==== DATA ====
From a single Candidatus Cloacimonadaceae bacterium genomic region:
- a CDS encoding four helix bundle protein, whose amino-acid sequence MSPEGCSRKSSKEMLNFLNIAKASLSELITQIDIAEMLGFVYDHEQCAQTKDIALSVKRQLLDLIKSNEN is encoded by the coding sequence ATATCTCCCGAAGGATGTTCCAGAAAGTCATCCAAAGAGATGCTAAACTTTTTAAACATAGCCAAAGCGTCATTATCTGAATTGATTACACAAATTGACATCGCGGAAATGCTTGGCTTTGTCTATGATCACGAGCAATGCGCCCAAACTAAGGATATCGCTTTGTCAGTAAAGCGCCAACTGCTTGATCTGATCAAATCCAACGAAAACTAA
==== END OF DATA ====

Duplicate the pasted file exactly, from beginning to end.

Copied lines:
From a single Candidatus Cloacimonadaceae bacterium genomic region:
- a CDS encoding four helix bundle protein, whose amino-acid sequence MSPEGCSRKSSKEMLNFLNIAKASLSELITQIDIAEMLGFVYDHEQCAQTKDIALSVKRQLLDLIKSNEN is encoded by the coding sequence ATATCTCCCGAAGGATGTTCCAGAAAGTCATCCAAAGAGATGCTAAACTTTTTAAACATAGCCAAAGCGTCATTATCTGAATTGATTACACAAATTGACATCGCGGAAATGCTTGGCTTTGTCTATGATCACGAGCAATGCGCCCAAACTAAGGATATCGCTTTGTCAGTAAAGCGCCAACTGCTTGATCTGATCAAATCCAACGAAAACTAA